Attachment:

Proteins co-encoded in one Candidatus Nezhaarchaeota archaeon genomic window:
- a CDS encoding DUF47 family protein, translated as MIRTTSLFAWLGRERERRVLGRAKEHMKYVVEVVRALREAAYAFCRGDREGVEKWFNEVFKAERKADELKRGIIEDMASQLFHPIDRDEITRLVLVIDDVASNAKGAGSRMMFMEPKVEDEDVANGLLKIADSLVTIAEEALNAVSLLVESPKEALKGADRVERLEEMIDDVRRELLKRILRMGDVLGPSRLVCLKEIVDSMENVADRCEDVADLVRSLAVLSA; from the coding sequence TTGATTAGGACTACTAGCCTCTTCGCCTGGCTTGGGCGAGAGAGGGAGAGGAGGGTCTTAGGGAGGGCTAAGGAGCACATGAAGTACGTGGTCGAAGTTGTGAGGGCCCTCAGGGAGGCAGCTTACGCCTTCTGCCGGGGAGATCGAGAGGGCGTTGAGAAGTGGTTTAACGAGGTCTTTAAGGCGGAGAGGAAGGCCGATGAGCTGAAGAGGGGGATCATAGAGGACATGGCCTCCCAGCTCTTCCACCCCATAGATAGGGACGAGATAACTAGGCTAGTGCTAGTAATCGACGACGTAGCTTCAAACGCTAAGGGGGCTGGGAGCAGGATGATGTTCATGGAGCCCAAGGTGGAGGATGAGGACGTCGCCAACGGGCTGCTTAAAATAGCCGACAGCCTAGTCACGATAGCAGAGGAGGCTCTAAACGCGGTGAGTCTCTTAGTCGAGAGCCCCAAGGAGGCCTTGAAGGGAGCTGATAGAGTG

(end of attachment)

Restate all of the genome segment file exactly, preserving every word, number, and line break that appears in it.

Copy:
Proteins co-encoded in one Candidatus Nezhaarchaeota archaeon genomic window:
- a CDS encoding DUF47 family protein, translated as MIRTTSLFAWLGRERERRVLGRAKEHMKYVVEVVRALREAAYAFCRGDREGVEKWFNEVFKAERKADELKRGIIEDMASQLFHPIDRDEITRLVLVIDDVASNAKGAGSRMMFMEPKVEDEDVANGLLKIADSLVTIAEEALNAVSLLVESPKEALKGADRVERLEEMIDDVRRELLKRILRMGDVLGPSRLVCLKEIVDSMENVADRCEDVADLVRSLAVLSA; from the coding sequence TTGATTAGGACTACTAGCCTCTTCGCCTGGCTTGGGCGAGAGAGGGAGAGGAGGGTCTTAGGGAGGGCTAAGGAGCACATGAAGTACGTGGTCGAAGTTGTGAGGGCCCTCAGGGAGGCAGCTTACGCCTTCTGCCGGGGAGATCGAGAGGGCGTTGAGAAGTGGTTTAACGAGGTCTTTAAGGCGGAGAGGAAGGCCGATGAGCTGAAGAGGGGGATCATAGAGGACATGGCCTCCCAGCTCTTCCACCCCATAGATAGGGACGAGATAACTAGGCTAGTGCTAGTAATCGACGACGTAGCTTCAAACGCTAAGGGGGCTGGGAGCAGGATGATGTTCATGGAGCCCAAGGTGGAGGATGAGGACGTCGCCAACGGGCTGCTTAAAATAGCCGACAGCCTAGTCACGATAGCAGAGGAGGCTCTAAACGCGGTGAGTCTCTTAGTCGAGAGCCCCAAGGAGGCCTTGAAGGGAGCTGATAGAGTG